[Date Prev][Date Next][Thread Prev][Thread Next][Date Index][Thread Index][Subject Index][Author Index]

Re: Alvarezsaur spurs (was Re: dino-lice)



The Aardwolf is a great reference. Interesting.

The thing is that the alvarezsaur forelimbs are highly specialized. In our
minds, a priori, it seems this should correspond to a  highly specialized
ecological niche, right? The aardwolf is not morphologically specialized,
so its more general diet fits this impression.

I can not currently think of an analog species that has highly specialized
limbs that are used for several more general functions, but there may be
one.

And, no matter what alvarezsaurs did, they will be unique in several ways.
Either they'll be the only strictly myrmecophagous cursors or the only
generalists with specialized arms or the only bipedal anteaters, etc. etc.



> On Fri, Apr 29, 2011 at 6:26 PM, Augusto Haro <augustoharo@gmail.com>
> wrote:
>
>> Given that science seems to mostly advance by rejecting hypotheses
>> (according to Popper and his followers at least), perhaps better than
>> saying what alvarezsaurids did is to say what, given evidence, was
>> physically possible for they to do (not trying to lecture anyone! -
>> except perhaps myself). Then we would act by discarding possibilities,
>> and we can find a set of possible behaviours which may well have been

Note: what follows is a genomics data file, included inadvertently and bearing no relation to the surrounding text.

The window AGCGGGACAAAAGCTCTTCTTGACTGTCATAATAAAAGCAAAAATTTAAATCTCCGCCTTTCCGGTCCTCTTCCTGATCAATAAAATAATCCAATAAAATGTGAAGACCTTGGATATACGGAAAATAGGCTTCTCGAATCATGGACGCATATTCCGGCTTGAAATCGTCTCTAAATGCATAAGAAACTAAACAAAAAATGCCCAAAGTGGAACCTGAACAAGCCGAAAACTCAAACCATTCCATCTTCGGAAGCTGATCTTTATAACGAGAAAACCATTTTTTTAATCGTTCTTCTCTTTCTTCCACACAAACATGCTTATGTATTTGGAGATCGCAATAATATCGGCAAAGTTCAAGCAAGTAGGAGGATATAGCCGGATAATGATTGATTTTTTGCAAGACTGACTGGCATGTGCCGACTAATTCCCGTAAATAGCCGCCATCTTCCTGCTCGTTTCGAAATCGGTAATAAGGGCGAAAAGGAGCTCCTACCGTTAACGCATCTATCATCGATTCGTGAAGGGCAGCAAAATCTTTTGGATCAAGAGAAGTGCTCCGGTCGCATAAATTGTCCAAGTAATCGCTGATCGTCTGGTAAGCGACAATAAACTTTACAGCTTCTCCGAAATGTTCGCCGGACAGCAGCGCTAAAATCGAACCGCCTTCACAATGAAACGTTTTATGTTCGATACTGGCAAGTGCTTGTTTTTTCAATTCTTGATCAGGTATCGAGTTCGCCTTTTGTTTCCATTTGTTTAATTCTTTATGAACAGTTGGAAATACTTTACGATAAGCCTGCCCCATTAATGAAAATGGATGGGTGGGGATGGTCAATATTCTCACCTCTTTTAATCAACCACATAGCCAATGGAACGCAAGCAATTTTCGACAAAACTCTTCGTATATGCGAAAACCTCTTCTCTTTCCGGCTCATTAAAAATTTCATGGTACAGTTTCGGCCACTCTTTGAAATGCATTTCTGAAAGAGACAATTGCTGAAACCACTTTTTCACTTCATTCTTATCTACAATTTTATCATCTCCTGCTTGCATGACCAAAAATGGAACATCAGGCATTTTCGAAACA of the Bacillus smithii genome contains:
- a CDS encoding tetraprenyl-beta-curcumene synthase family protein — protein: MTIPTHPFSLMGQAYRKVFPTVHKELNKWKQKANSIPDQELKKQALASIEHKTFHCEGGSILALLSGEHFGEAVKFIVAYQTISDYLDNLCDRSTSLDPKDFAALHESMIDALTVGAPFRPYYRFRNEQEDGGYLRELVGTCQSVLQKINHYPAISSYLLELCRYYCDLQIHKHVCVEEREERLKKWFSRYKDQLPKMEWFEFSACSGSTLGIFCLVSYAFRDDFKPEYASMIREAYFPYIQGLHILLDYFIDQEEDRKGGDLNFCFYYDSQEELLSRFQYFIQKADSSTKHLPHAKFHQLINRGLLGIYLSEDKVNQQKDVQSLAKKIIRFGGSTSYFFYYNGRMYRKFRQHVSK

>> accomplished by the animal (even if not all were actually accomplished
>> because of behavioural or phylogenetic constraints). It seems we can
>> discard at least alvarezsaurids did not fly, brachiated like
>> hylobatids or crawled like snakes. :-)  We may then prefer, given
>> physical possibility, the more parsimonious inference given the
>> behavioural repertoire of extant bracketing forms.
>
>
>
> For _Mononykus_, this was the precise purpose of Senter's 2005 study:
>
>
> Senter, P. (2005) Function in the stunted forelimbs of _Mononykus
> olecranus_ (Theropoda), a dinosaurian anteater.  Paleobiology 31:
> 373?381.
>
>
> However, despite the strong biomechanical support for the execution of
> scratch-digging or hook-and-pull movements by the forelimbs, some of
> us (in a somewhat hand-waving fashion) are reluctant to embrace the
> idea that alvarezsaurs were specialized for myrmecophagous habits.
> I'm not dismissing the proposition that _Mononykus_ (and other
> alvarezsaurs) used their stunted forelimbs to tear open insect-nests
> or infested wood; but I have reservations about this being the *only*
> task the forelimbs were used for, or that ants and termites were the
> *only* thing _Mononykus_ ate.  Hence the intuitive attraction of
> alternative (but not mutually exclusive) lifestyles - like feeding on
> carrion, or eggs.
>
>
> The alvarezsaurs might have been most similar to the extant aardwolf
> (_Proteles cristatus_), which feeds predominantly on termites, but
> also feeds on eggs and small prey (other insects and larvae, small
> mammals).  Although the aardwolf is observed hanging around carcasses,
> there are conflicting reports over whether it eats carrion, or is
> merely in search of maggots and carrion beetles.
>
>
>
>
> Cheers
>
> Tim
>
>
>
>
>
> Cheers
>
> Tim
>


Jason Brougham
Senior Principal Preparator
Department of Exhibition
American Museum of Natural History
81st Street at Central Park West
212 496 3544
jaseb@amnh.org